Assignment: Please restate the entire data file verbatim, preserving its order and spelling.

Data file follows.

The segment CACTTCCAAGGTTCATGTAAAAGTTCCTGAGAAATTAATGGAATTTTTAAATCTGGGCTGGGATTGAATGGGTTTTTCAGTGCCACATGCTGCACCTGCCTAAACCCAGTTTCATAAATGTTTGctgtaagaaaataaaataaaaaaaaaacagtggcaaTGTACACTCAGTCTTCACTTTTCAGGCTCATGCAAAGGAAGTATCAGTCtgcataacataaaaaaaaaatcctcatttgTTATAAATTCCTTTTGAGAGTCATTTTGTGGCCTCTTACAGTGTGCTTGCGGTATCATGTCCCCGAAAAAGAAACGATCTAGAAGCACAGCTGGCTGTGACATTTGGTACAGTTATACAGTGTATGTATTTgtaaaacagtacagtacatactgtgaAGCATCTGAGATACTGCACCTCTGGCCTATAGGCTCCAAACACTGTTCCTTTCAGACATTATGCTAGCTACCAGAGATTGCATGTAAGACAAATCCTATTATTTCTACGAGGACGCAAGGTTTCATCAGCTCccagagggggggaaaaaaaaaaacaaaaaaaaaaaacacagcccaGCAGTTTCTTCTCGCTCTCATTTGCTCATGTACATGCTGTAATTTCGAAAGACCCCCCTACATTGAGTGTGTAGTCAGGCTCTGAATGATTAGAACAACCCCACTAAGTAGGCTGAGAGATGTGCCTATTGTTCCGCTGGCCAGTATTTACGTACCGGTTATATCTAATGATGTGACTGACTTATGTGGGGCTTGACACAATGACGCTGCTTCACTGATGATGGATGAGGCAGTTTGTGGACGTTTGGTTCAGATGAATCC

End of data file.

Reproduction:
The segment CACTTCCAAGGTTCATGTAAAAGTTCCTGAGAAATTAATGGAATTTTTAAATCTGGGCTGGGATTGAATGGGTTTTTCAGTGCCACATGCTGCACCTGCCTAAACCCAGTTTCATAAATGTTTGctgtaagaaaataaaataaaaaaaaaacagtggcaaTGTACACTCAGTCTTCACTTTTCAGGCTCATGCAAAGGAAGTATCAGTCtgcataacataaaaaaaaaatcctcatttgTTATAAATTCCTTTTGAGAGTCATTTTGTGGCCTCTTACAGTGTGCTTGCGGTATCATGTCCCCGAAAAAGAAACGATCTAGAAGCACAGCTGGCTGTGACATTTGGTACAGTTATACAGTGTATGTATTTgtaaaacagtacagtacatactgtgaAGCATCTGAGATACTGCACCTCTGGCCTATAGGCTCCAAACACTGTTCCTTTCAGACATTATGCTAGCTACCAGAGATTGCATGTAAGACAAATCCTATTATTTCTACGAGGACGCAAGGTTTCATCAGCTCccagagggggggaaaaaaaaaaacaaaaaaaaaaaacacagcccaGCAGTTTCTTCTCGCTCTCATTTGCTCATGTACATGCTGTAATTTCGAAAGACCCCCCTACATTGAGTGTGTAGTCAGGCTCTGAATGATTAGAACAACCCCACTAAGTAGGCTGAGAGATGTGCCTATTGTTCCGCTGGCCAGTATTTACGTACCGGTTATATCTAATGATGTGACTGACTTATGTGGGGCTTGACACAATGACGCTGCTTCACTGATGATGGATGAGGCAGTTTGTGGACGTTTGGTTCAGATGAATCC